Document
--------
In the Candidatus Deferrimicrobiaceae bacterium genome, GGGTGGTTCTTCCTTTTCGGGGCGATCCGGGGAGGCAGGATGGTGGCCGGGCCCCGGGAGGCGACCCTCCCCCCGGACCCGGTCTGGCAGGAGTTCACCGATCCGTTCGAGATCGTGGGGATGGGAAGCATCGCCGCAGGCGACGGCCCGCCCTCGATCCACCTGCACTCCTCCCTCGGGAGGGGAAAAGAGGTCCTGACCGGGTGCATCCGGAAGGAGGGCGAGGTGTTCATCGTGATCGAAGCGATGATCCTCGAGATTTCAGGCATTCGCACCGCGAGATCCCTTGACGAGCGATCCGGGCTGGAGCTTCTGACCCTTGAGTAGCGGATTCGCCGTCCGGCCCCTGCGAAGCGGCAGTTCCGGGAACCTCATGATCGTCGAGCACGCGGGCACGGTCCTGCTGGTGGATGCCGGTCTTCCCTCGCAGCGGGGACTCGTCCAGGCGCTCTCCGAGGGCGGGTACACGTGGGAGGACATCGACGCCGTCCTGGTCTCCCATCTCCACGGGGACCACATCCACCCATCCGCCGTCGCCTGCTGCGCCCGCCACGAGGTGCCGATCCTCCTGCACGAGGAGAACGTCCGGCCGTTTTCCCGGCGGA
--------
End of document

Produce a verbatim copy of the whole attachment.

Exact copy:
In the Candidatus Deferrimicrobiaceae bacterium genome, GGGTGGTTCTTCCTTTTCGGGGCGATCCGGGGAGGCAGGATGGTGGCCGGGCCCCGGGAGGCGACCCTCCCCCCGGACCCGGTCTGGCAGGAGTTCACCGATCCGTTCGAGATCGTGGGGATGGGAAGCATCGCCGCAGGCGACGGCCCGCCCTCGATCCACCTGCACTCCTCCCTCGGGAGGGGAAAAGAGGTCCTGACCGGGTGCATCCGGAAGGAGGGCGAGGTGTTCATCGTGATCGAAGCGATGATCCTCGAGATTTCAGGCATTCGCACCGCGAGATCCCTTGACGAGCGATCCGGGCTGGAGCTTCTGACCCTTGAGTAGCGGATTCGCCGTCCGGCCCCTGCGAAGCGGCAGTTCCGGGAACCTCATGATCGTCGAGCACGCGGGCACGGTCCTGCTGGTGGATGCCGGTCTTCCCTCGCAGCGGGGACTCGTCCAGGCGCTCTCCGAGGGCGGGTACACGTGGGAGGACATCGACGCCGTCCTGGTCTCCCATCTCCACGGGGACCACATCCACCCATCCGCCGTCGCCTGCTGCGCCCGCCACGAGGTGCCGATCCTCCTGCACGAGGAGAACGTCCGGCCGTTTTCCCGGCGGA